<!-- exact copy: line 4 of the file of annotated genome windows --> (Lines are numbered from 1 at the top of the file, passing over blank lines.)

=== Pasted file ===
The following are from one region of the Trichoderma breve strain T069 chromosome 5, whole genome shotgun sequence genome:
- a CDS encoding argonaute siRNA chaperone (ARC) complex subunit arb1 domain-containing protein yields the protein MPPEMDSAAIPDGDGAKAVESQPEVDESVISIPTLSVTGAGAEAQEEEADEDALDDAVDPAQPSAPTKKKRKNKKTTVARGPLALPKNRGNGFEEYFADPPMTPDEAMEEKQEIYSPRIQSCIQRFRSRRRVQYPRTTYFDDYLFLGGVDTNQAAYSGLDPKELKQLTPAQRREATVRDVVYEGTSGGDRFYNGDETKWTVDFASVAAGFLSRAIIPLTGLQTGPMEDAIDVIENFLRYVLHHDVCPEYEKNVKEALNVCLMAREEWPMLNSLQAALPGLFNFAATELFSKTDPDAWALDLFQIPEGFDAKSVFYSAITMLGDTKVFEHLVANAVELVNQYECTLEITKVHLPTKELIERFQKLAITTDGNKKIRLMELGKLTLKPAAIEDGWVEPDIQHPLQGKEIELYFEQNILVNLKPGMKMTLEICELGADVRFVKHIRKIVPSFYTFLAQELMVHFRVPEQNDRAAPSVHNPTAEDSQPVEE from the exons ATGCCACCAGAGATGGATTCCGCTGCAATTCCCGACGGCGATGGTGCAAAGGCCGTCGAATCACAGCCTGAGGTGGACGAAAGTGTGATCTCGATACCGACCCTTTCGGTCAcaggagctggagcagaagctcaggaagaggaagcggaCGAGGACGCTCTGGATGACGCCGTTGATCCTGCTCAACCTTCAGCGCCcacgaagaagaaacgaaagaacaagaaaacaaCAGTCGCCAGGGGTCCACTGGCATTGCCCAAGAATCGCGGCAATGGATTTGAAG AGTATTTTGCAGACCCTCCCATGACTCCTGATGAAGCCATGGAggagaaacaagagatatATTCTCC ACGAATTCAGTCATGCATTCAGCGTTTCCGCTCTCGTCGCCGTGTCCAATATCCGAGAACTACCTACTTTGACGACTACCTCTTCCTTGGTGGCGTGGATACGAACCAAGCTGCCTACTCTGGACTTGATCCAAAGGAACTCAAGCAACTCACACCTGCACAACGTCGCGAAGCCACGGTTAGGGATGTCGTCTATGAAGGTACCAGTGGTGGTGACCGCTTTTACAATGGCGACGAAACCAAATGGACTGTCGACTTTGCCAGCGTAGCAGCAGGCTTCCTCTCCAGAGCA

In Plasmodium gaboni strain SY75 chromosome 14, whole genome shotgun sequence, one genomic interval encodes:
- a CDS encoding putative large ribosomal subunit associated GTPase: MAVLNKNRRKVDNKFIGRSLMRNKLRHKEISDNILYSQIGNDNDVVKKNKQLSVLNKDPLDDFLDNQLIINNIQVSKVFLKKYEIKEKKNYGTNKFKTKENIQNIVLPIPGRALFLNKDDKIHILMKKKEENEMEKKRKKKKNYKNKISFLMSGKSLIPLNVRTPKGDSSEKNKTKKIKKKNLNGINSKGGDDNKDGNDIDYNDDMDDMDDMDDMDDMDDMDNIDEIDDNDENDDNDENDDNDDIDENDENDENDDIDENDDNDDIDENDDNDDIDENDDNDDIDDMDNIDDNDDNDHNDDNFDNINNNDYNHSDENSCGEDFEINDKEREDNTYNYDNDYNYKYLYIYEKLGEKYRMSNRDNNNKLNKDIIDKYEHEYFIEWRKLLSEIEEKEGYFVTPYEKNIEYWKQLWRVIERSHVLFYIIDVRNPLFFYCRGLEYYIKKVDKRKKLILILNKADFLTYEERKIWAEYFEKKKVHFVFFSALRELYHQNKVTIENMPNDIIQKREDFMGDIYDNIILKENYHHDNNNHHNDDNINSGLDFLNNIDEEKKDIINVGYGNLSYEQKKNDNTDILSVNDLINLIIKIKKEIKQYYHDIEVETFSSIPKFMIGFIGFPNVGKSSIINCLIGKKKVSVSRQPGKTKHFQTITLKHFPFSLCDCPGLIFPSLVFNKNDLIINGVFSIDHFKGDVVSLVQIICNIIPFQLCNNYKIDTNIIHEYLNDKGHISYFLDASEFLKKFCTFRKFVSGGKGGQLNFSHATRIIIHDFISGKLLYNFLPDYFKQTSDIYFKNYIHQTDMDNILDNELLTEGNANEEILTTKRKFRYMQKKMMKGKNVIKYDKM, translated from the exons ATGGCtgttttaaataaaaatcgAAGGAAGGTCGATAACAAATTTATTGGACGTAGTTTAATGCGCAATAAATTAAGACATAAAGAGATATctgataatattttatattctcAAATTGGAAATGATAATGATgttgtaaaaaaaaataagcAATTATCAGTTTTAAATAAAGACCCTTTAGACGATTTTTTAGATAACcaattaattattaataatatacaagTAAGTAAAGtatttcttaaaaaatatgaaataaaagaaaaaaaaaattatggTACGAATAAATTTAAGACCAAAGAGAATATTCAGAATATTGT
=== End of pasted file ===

- a CDS encoding putative large ribosomal subunit associated GTPase: MAVLNKNRRKVDNKFIGRSLMRNKLRHKEISDNILYSQIGNDNDVVKKNKQLSVLNKDPLDDFLDNQLIINNIQVSKVFLKKYEIKEKKNYGTNKFKTKENIQNIVLPIPGRALFLNKDDKIHILMKKKEENEMEKKRKKKKNYKNKISFLMSGKSLIPLNVRTPKGDSSEKNKTKKIKKKNLNGINSKGGDDNKDGNDIDYNDDMDDMDDMDDMDDMDDMDNIDEIDDNDENDDNDENDDNDDIDENDENDENDDIDENDDNDDIDENDDNDDIDENDDNDDIDDMDNIDDNDDNDHNDDNFDNINNNDYNHSDENSCGEDFEINDKEREDNTYNYDNDYNYKYLYIYEKLGEKYRMSNRDNNNKLNKDIIDKYEHEYFIEWRKLLSEIEEKEGYFVTPYEKNIEYWKQLWRVIERSHVLFYIIDVRNPLFFYCRGLEYYIKKVDKRKKLILILNKADFLTYEERKIWAEYFEKKKVHFVFFSALRELYHQNKVTIENMPNDIIQKREDFMGDIYDNIILKENYHHDNNNHHNDDNINSGLDFLNNIDEEKKDIINVGYGNLSYEQKKNDNTDILSVNDLINLIIKIKKEIKQYYHDIEVETFSSIPKFMIGFIGFPNVGKSSIINCLIGKKKVSVSRQPGKTKHFQTITLKHFPFSLCDCPGLIFPSLVFNKNDLIINGVFSIDHFKGDVVSLVQIICNIIPFQLCNNYKIDTNIIHEYLNDKGHISYFLDASEFLKKFCTFRKFVSGGKGGQLNFSHATRIIIHDFISGKLLYNFLPDYFKQTSDIYFKNYIHQTDMDNILDNELLTEGNANEEILTTKRKFRYMQKKMMKGKNVIKYDKM, translated from the exons ATGGCtgttttaaataaaaatcgAAGGAAGGTCGATAACAAATTTATTGGACGTAGTTTAATGCGCAATAAATTAAGACATAAAGAGATATctgataatattttatattctcAAATTGGAAATGATAATGATgttgtaaaaaaaaataagcAATTATCAGTTTTAAATAAAGACCCTTTAGACGATTTTTTAGATAACcaattaattattaataatatacaagTAAGTAAAGtatttcttaaaaaatatgaaataaaagaaaaaaaaaattatggTACGAATAAATTTAAGACCAAAGAGAATATTCAGAATATTGT